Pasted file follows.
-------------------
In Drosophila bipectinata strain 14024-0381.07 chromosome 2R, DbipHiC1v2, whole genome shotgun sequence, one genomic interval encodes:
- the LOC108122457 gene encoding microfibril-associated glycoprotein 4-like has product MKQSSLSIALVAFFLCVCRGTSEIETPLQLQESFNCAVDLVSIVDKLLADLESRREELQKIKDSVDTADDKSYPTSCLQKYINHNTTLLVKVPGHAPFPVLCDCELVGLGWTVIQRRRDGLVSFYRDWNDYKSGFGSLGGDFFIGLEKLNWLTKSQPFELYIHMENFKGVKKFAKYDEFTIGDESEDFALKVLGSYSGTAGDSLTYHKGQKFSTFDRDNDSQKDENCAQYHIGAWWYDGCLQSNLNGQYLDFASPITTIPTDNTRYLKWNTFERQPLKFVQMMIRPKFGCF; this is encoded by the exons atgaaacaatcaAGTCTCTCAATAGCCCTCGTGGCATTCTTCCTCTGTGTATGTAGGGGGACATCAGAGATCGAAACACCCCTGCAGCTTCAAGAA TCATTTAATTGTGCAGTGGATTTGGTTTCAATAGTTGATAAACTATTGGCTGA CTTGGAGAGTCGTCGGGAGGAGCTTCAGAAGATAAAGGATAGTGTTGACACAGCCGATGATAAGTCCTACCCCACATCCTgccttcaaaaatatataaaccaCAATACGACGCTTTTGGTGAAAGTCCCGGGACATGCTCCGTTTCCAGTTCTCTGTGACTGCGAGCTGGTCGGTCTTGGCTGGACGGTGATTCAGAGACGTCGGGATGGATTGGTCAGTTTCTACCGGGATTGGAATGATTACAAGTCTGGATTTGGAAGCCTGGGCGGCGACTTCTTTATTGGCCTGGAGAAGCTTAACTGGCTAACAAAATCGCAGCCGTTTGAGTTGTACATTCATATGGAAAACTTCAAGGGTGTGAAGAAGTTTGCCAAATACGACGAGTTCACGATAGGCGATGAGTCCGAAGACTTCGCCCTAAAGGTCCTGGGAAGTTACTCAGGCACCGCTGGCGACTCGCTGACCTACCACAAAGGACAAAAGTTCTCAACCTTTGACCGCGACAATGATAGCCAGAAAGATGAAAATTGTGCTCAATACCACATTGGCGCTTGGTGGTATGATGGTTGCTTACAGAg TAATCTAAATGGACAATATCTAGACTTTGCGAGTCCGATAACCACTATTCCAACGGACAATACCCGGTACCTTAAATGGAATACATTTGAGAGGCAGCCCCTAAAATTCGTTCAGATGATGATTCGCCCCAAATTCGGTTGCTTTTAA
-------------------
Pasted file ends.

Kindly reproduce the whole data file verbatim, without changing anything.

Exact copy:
In Drosophila bipectinata strain 14024-0381.07 chromosome 2R, DbipHiC1v2, whole genome shotgun sequence, one genomic interval encodes:
- the LOC108122457 gene encoding microfibril-associated glycoprotein 4-like has product MKQSSLSIALVAFFLCVCRGTSEIETPLQLQESFNCAVDLVSIVDKLLADLESRREELQKIKDSVDTADDKSYPTSCLQKYINHNTTLLVKVPGHAPFPVLCDCELVGLGWTVIQRRRDGLVSFYRDWNDYKSGFGSLGGDFFIGLEKLNWLTKSQPFELYIHMENFKGVKKFAKYDEFTIGDESEDFALKVLGSYSGTAGDSLTYHKGQKFSTFDRDNDSQKDENCAQYHIGAWWYDGCLQSNLNGQYLDFASPITTIPTDNTRYLKWNTFERQPLKFVQMMIRPKFGCF; this is encoded by the exons atgaaacaatcaAGTCTCTCAATAGCCCTCGTGGCATTCTTCCTCTGTGTATGTAGGGGGACATCAGAGATCGAAACACCCCTGCAGCTTCAAGAA TCATTTAATTGTGCAGTGGATTTGGTTTCAATAGTTGATAAACTATTGGCTGA CTTGGAGAGTCGTCGGGAGGAGCTTCAGAAGATAAAGGATAGTGTTGACACAGCCGATGATAAGTCCTACCCCACATCCTgccttcaaaaatatataaaccaCAATACGACGCTTTTGGTGAAAGTCCCGGGACATGCTCCGTTTCCAGTTCTCTGTGACTGCGAGCTGGTCGGTCTTGGCTGGACGGTGATTCAGAGACGTCGGGATGGATTGGTCAGTTTCTACCGGGATTGGAATGATTACAAGTCTGGATTTGGAAGCCTGGGCGGCGACTTCTTTATTGGCCTGGAGAAGCTTAACTGGCTAACAAAATCGCAGCCGTTTGAGTTGTACATTCATATGGAAAACTTCAAGGGTGTGAAGAAGTTTGCCAAATACGACGAGTTCACGATAGGCGATGAGTCCGAAGACTTCGCCCTAAAGGTCCTGGGAAGTTACTCAGGCACCGCTGGCGACTCGCTGACCTACCACAAAGGACAAAAGTTCTCAACCTTTGACCGCGACAATGATAGCCAGAAAGATGAAAATTGTGCTCAATACCACATTGGCGCTTGGTGGTATGATGGTTGCTTACAGAg TAATCTAAATGGACAATATCTAGACTTTGCGAGTCCGATAACCACTATTCCAACGGACAATACCCGGTACCTTAAATGGAATACATTTGAGAGGCAGCCCCTAAAATTCGTTCAGATGATGATTCGCCCCAAATTCGGTTGCTTTTAA